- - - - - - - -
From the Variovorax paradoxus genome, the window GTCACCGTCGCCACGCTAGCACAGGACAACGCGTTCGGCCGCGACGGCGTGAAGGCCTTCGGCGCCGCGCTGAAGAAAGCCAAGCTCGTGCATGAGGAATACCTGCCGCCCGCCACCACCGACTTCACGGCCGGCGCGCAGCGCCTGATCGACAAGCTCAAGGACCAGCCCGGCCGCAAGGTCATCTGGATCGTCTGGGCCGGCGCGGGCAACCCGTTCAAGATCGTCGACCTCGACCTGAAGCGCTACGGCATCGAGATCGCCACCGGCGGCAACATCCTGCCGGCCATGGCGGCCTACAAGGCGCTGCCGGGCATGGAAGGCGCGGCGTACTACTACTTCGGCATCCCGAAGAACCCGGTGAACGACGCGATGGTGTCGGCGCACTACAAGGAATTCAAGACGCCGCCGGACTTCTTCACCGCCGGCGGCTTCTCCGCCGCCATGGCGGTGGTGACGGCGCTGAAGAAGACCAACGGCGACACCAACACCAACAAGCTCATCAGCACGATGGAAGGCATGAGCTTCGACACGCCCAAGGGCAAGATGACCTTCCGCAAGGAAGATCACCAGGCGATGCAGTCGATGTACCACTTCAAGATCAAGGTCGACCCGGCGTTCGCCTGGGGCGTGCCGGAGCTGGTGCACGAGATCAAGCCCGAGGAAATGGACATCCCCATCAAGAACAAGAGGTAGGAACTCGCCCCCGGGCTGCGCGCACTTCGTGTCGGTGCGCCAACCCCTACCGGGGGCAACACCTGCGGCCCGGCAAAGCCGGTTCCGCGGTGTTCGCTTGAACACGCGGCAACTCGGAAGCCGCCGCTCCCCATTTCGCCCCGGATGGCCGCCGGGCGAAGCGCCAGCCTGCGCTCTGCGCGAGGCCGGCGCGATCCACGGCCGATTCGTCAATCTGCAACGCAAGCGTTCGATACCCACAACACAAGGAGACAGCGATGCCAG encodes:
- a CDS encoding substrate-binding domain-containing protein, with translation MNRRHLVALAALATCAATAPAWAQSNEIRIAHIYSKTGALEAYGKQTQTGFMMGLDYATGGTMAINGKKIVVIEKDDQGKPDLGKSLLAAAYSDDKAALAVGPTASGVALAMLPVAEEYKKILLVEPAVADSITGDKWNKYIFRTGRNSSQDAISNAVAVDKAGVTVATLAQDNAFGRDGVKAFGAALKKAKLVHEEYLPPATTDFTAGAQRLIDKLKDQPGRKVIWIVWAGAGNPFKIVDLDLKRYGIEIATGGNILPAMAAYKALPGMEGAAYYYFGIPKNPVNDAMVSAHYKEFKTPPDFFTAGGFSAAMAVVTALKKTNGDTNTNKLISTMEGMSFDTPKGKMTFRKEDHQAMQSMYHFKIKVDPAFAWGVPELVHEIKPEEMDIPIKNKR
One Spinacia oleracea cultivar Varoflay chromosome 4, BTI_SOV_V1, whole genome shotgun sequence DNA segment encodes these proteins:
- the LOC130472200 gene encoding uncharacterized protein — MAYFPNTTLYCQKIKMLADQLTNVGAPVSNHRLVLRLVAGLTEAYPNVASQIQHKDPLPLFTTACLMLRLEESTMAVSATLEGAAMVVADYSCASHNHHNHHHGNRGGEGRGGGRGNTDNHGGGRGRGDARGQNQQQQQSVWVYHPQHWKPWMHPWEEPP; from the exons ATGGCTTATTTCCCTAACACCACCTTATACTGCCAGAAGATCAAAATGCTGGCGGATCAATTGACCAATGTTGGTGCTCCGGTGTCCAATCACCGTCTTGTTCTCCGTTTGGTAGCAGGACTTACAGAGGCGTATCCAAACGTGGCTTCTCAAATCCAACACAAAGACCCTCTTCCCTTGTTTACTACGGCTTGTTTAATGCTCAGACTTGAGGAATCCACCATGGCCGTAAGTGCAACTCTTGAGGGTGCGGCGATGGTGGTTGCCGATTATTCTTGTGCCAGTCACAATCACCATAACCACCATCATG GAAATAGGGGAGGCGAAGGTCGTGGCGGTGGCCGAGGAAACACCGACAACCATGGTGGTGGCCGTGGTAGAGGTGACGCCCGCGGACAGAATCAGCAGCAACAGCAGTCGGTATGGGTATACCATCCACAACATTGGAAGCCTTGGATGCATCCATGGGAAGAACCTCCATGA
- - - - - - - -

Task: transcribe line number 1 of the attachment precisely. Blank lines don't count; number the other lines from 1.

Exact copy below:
From the Variovorax paradoxus genome, the window GTCACCGTCGCCACGCTAGCACAGGACAACGCGTTCGGCCGCGACGGCGTGAAGGCCTTCGGCGCCGCGCTGAAGAAAGCCAAGCTCGTGCATGAGGAATACCTGCCGCCCGCCACCACCGACTTCACGGCCGGCGCGCAGCGCCTGATCGACAAGCTCAAGGACCAGCCCGGCCGCAAGGTCATCTGGATCGTCTGGGCCGGCGCGGGCAACCCGTTCAAGATCGTCGACCTCGACCTGAAGCGCTACGGCATCGAGATCGCCACCGGCGGCAACATCCTGCCGGCCATGGCGGCCTACAAGGCGCTGCCGGGCATGGAAGGCGCGGCGTACTACTACTTCGGCATCCCGAAGAACCCGGTGAACGACGCGATGGTGTCGGCGCACTACAAGGAATTCAAGACGCCGCCGGACTTCTTCACCGCCGGCGGCTTCTCCGCCGCCATGGCGGTGGTGACGGCGCTGAAGAAGACCAACGGCGACACCAACACCAACAAGCTCATCAGCACGATGGAAGGCATGAGCTTCGACACGCCCAAGGGCAAGATGACCTTCCGCAAGGAAGATCACCAGGCGATGCAGTCGATGTACCACTTCAAGATCAAGGTCGACCCGGCGTTCGCCTGGGGCGTGCCGGAGCTGGTGCACGAGATCAAGCCCGAGGAAATGGACATCCCCATCAAGAACAAGAGGTAGGAACTCGCCCCCGGGCTGCGCGCACTTCGTGTCGGTGCGCCAACCCCTACCGGGGGCAACACCTGCGGCCCGGCAAAGCCGGTTCCGCGGTGTTCGCTTGAACACGCGGCAACTCGGAAGCCGCCGCTCCCCATTTCGCCCCGGATGGCCGCCGGGCGAAGCGCCAGCCTGCGCTCTGCGCGAGGCCGGCGCGATCCACGGCCGATTCGTCAATCTGCAACGCAAGCGTTCGATACCCACAACACAAGGAGACAGCGATGCCAG encodes: